My numbers are quite low, but I had only been eating gluten for 6 weeks. My diet before was mostly high protein/low carb so I was not eating a lot of grains. I discovered I had a problem with wheat when I blew my South Beach Diet at Christmas time.
I am atypical with my main complaints being: upper back pain, achy bones, memory loss, unable to concentrate, irritability, headaches, and anxiety/panic disorder.
The only gastro symptoms I have are bloating, gas, and occasional nausea.
He tested me for anemia and I am pretty sure that I have the beginnings of osteoporosis causing the upper back pain and slight scoliosis.
My biopsy is scheduled for May 13 with a follow up on May 18.
I was very nervous about my appointment. I came prepared with general celiac information from celiac.com, and I rehearsed endlessly in my head what I was going to say. He turned out to be very knowledgeable about celiac and seemed to appreciated the fact that I was so informed. How cool is that! I definitely lucked out.
I brought my Prometheus kit to my doctors visit, but to my surprise, my doctor accepted the Enterolab results and scheduled me for a biopsy on May 13. So, I did not need to send blood to Prometheus after all.
Yesterday I met with my gastroenterologist for the first time. His name is Dr. Boisen in Anchorage, Alaska. He was great! He had heard of Dr. Fine and his research, and he accepted the Enterolab results, so I have my biopsy on May 13. He does the endoscopy himself and sends the samples to a lab in Dallas that specializes in celiac. I feel confident that when the results come back I will know for sure whether it is celiac or not.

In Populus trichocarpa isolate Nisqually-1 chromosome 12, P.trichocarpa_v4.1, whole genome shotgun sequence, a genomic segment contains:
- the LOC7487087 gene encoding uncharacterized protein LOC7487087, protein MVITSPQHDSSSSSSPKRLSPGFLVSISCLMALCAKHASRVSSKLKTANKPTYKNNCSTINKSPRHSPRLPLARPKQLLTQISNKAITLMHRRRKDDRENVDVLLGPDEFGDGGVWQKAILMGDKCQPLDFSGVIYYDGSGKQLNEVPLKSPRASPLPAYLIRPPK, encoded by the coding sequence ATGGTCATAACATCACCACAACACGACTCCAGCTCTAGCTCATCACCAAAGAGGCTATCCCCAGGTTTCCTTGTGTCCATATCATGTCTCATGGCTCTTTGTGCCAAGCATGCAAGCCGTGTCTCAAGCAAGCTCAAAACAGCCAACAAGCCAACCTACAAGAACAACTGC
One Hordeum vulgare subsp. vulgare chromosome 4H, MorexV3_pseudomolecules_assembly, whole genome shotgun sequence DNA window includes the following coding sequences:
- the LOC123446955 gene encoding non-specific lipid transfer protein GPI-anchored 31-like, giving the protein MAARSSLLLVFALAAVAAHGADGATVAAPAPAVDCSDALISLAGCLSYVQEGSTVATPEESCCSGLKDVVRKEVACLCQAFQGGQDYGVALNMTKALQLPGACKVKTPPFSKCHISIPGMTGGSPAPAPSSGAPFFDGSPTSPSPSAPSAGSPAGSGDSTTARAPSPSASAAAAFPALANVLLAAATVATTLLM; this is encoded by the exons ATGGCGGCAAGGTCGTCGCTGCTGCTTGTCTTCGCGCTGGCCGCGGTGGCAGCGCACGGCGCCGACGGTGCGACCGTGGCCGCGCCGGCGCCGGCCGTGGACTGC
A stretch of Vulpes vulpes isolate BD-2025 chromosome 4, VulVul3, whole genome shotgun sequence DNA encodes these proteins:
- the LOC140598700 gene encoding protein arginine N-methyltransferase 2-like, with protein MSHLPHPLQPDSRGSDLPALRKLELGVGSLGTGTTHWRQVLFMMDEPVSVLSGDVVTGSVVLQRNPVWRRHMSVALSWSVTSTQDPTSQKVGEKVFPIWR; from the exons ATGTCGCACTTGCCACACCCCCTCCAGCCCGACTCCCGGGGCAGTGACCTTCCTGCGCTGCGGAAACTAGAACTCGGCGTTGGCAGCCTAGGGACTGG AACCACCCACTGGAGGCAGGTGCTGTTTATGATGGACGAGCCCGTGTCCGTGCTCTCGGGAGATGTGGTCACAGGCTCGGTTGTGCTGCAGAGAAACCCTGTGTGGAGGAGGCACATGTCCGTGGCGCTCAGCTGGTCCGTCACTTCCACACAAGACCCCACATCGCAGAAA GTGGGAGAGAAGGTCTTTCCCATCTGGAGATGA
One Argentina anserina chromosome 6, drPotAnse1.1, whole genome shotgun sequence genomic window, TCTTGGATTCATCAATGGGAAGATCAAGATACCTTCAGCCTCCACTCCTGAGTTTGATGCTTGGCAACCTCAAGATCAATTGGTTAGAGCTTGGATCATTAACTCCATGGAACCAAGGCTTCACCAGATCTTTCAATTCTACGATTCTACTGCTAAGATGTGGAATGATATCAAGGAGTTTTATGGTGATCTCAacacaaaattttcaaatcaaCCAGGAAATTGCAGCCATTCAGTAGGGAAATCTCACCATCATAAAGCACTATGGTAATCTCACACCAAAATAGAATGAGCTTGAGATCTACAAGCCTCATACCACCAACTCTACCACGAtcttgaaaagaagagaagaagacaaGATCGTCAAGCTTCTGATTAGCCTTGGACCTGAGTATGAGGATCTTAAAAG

Was your doctor receptive to the idea of using Prometheus labs? Had he heard of them or used them before? I have my appointment on Thursday and I am taking my Prometheus kit with me, but I do not know how he is going to react to me suggesting a different lab.
My daughter also tested positive to only the IgG gliadin. I have been researching this topic on the web.
I found one site at http://www.aal.xohost.com/ipe.htm that talks about intestinal permeability (a.k.a leaky gut). They claim that people with a leaky gut will test positive for IgG and IgA (gliadin and casein) antibodies. Interesting huh?
There is also an article on this site (celiac.com) that talks about Candida (which is one cause of leaky gut) being a trigger for Celiac disease
http://www.celiac.com/cgi-bin/webc.cgi/st_prod.html?p_prodid=859&sid=8f3Ivt0mJK4O2R5-44103066815.c9 ://http://www.celiac.com/cgi-bin/webc....44103066815.c9 ://http://www.celiac.com/cgi-bin/webc....44103066815.c9
Apparently, Candida looks a lot like gliadin.
This may explain why some people continue to get positive IgG and IgA gliadin results and still have symptoms despite being gluten-free.
There is a test for leaky gut. For more information check out http://www.gsdl.com/assessments/ip/
Thanks for the info. I did not get the same quote about the penicillin analogy, but it makes sense to me. It is unfortunate that your family doctor wont give you the diagnosis, but at least you know and are taking the steps necessary to be healthy.